THE ART OF MISDIAGNOSIS by Gayle Brandeis
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THE ART OF MISDIAGNOSIS

Surviving My Mother's Suicide
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KIRKUS REVIEW

A novelist, poet, and writing teacher mourns the tragic loss of her tormented mother.

In this raw memoir, Brandeis (The Selfless Bliss of the Body, 2017, etc.) begins with her 70-year-old mother Arlene’s suicide in 2009, which coincided with the birth of her son Asher. Desperate for answers, she and her sister fruitlessly scoured their mother’s bedroom, which, much like the woman herself, appeared “lovely and elegant on the surface, total chaos underneath.” The author’s reality soon became even more complex: she wrestled with the grief of her mother’s sudden death, processed her complicated history of paranoia, suspicion, and delusions, and nurtured her newborn. This frustration bleeds into the text as Brandeis recounts episodes where her mother’s inexplicable accusations wreaked havoc on her pregnancy and her marriage. The author then reveals her mother’s history of psychosis, which seemed to stem from the author’s pregnancies, with which Arlene became obsessed. The book’s title comes from a documentary her mother, an artist, was producing about the rare inherited illnesses she believed plagued the family. Her daughter was skeptical, however, believing the film to be a “noble, misguided project.” Whether they were psychosomatically induced or not, Arlene attested that the illnesses had been repeatedly dismissed or misdiagnosed by the medical community; even the author herself admits to suffering, as a teenager, from a combination of malingering and factitious disorder. Urged by her therapist, Brandeis penned letters to her deceased mother to hopefully exorcise the demons haunting her and to transfer unexpressed feelings about their complex relationship into words. These resonant missives combine with exchanged emails, transcripts from her mother’s documentary, and evocative, retrospective narration detailing the author’s own medical maladies, youthful memories, and her love-hate relationship with a woman she seemed to empathize with in hindsight. Brandeis’ emotional struggle to truly understand her mother is searing and poignant. “I am aching to understand you now,” she writes, “to figure out your story, the path that led to your unraveling.”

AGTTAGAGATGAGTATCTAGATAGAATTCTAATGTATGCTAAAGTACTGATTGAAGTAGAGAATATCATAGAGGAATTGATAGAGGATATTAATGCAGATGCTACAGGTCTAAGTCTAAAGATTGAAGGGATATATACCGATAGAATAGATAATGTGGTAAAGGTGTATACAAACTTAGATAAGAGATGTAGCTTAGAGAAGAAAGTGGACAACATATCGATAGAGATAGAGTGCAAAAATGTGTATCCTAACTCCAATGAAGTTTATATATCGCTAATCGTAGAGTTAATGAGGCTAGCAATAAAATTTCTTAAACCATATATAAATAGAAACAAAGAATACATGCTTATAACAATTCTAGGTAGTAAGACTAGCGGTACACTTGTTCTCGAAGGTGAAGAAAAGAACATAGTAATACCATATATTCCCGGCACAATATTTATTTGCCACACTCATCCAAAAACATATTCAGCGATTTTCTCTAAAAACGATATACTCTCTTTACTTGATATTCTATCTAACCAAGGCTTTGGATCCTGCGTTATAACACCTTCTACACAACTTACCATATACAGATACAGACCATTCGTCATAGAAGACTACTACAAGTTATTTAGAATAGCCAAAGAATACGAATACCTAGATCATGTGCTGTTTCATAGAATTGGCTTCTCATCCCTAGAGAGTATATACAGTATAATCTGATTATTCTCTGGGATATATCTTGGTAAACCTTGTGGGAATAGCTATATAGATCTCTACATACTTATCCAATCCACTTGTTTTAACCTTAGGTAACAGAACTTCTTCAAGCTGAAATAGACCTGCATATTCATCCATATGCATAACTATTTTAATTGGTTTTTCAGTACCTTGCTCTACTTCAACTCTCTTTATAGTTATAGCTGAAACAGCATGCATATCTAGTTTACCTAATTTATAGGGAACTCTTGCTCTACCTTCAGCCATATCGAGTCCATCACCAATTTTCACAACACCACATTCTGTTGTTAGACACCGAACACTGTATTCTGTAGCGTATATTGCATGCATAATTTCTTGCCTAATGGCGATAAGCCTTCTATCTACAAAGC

A uniquely graceful, gorgeously written and composed collage of grief, misunderstanding, love, and an attempt at familial closure through art and prose.

Pub Date: Nov. 14th, 2017
ISBN: 978-0-8070-4486-5
Page count: 264pp
Publisher: Beacon
Review Posted Online:
Kirkus Reviews Issue: Sept. 1st, 2017




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